Old Saybrook 2:
Can humanistic psychology survive itself?
by Cliff Bostock
(Originally published in the "Paradigms" column of Creative
On a November weekend in 1964, a group of scholars
gathered at Old Saybrook, Conn., to forge a vision that has had enormous
impact on the lives of Americans ever since.
Those attending included Abraham Maslow, Rollo May, Clark Moustakas,
Carl Rogers and James Bugental. At the forefront of what was then called
the "human potential movement," these were the leading thinkers
of humanistic psychology. Their vision was to employ the insights of psychology,
as a study grounded in the broad humanities, to enhance every individual's
quality of life. This compared to the dominant medicalized agenda of only
Recently, there was an effort to reprise the spirit of that original
meeting at the State University of West Georgia, whose psychology department
became one of the nation's leading exponents of humanistic psychology
under the longtime leadership of Mike Arons. The Old Saybrook 2 Conference
brought together thinkers and practitioners to discuss the status and
future of humanistic psychology.
I had a particular interest in attending, because I graduated from
West Georgia's master's program in the mid-'90s. By the time of my enrollment,
the psychology department had lost much of the radical edge that made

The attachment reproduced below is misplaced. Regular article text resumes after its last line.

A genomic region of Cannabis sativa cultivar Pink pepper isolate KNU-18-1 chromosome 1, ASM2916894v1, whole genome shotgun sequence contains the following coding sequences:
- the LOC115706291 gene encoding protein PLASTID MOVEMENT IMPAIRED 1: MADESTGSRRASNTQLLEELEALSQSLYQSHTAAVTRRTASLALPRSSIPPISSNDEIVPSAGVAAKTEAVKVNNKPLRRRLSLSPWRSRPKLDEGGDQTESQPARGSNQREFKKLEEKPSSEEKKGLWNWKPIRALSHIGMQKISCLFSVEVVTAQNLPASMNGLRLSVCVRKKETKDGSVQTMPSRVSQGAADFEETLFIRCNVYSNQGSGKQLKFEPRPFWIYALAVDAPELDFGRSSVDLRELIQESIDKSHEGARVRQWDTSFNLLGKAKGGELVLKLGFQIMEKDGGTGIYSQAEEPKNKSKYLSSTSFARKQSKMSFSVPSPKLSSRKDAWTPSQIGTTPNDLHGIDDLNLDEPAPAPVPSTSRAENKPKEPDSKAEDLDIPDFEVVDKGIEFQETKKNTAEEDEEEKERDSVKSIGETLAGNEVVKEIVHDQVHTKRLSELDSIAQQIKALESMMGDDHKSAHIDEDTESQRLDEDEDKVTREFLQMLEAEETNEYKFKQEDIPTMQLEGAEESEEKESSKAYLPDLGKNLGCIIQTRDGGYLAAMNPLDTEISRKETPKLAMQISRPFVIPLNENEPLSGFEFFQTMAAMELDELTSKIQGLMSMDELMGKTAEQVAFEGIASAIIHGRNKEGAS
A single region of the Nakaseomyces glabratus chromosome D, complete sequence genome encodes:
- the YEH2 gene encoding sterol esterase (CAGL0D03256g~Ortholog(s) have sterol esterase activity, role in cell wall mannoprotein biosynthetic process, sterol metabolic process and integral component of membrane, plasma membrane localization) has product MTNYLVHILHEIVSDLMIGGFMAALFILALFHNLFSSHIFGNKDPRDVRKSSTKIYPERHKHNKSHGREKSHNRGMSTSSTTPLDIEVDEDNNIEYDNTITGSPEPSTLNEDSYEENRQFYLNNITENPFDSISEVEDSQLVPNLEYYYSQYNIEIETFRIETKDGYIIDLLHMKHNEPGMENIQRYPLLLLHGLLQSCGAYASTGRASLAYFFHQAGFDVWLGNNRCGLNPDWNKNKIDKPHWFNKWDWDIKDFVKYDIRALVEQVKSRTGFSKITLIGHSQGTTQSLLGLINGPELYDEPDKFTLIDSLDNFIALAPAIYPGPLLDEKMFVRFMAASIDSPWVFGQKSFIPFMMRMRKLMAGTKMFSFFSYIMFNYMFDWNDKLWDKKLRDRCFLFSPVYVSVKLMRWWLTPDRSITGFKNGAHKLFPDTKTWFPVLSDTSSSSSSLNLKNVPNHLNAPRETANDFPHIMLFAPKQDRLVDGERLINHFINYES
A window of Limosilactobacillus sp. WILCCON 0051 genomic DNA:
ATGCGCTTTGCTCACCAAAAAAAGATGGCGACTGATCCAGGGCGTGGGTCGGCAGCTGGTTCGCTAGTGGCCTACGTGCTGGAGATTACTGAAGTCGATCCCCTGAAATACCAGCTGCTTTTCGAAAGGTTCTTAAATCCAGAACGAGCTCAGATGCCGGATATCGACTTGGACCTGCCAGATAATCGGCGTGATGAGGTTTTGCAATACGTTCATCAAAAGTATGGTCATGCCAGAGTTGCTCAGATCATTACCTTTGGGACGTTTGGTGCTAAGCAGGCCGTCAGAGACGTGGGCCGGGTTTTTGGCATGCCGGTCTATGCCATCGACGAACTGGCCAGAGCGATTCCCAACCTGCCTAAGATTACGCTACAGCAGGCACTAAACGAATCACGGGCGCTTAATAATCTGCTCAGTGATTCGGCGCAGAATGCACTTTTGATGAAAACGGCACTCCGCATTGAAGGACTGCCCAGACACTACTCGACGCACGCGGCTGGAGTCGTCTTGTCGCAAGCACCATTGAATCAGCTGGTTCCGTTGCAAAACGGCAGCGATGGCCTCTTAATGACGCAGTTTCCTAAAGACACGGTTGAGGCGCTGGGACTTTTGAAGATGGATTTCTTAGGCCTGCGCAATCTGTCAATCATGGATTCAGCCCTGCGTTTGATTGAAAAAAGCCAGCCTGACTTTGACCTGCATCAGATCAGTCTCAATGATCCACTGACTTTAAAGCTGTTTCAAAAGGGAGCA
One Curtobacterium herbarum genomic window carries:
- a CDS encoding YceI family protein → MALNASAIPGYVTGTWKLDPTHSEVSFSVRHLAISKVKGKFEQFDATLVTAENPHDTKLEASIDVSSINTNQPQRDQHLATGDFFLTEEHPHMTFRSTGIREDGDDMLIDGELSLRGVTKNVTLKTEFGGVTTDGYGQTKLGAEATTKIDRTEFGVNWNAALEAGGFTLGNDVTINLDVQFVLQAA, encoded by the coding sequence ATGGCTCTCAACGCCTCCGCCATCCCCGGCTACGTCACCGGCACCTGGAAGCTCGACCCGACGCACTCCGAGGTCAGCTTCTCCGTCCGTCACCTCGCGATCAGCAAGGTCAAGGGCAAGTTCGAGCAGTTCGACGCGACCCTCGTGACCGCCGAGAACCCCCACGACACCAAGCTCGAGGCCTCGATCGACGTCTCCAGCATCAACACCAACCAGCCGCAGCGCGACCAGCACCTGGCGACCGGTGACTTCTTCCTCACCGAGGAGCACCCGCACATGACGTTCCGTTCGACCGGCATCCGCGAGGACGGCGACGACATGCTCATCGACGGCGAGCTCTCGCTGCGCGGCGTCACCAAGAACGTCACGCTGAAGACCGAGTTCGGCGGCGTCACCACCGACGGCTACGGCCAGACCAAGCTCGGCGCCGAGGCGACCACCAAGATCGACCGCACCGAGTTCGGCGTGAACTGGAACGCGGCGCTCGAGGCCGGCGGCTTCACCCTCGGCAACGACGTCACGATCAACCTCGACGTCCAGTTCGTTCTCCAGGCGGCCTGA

it so famous 20 years earlier. Part of the reason, certainly, was the
general loss of humanistic psychology's éclat in a society that
is increasingly dominated by values we associate with economy: expediency,
materialism, hierarchy, science, etc.
West Georgia continued nonetheless to promote the values of humanism
and also took up the subject of transpersonal psychology. My first class
there was in Buddhist psychology with Kaisa Puhaka. I looked forward to
an experience of steeping myself in classes in creativity with Mike Arons,
Lacanian thought with Kareen Malone, Jungian theory with the late Bob
Masek. At the same time, I commuted to California to receive two years
of training under the mentorship of Barbara Findeisen in her radical STAR
program. Because of my work with Findeisen, my time at West Georgia was
greatly expanded from the usual 18 months to almost four years.
As I approached the midpoint of my studies at West Georgia, I became
one of the victims of the values that had begun to erode the psychology
department's own radicalism. The state enacted a new licensure law that
basically rendered all of West Georgia's classes (and my own extensive
and expensive practicum training) useless for those wanting to practice
psychotherapy. Like many others, I had to spurn the most attractive intellectual
opportunities at West Georgia and enroll in traditional counseling classes,
which, incidentally, turned out to be no more helpful in securing licensure.
The question for many of us became whether we could retain our vision
in a system that did everything it could to standardize practice, mainly
as the treatment of pathology, effectively returning therapy to the medical
fantasy from which humanistic psychology attempted to rescue it 30 years
Mike Arons, who stepped down as department chairman in an emerging battle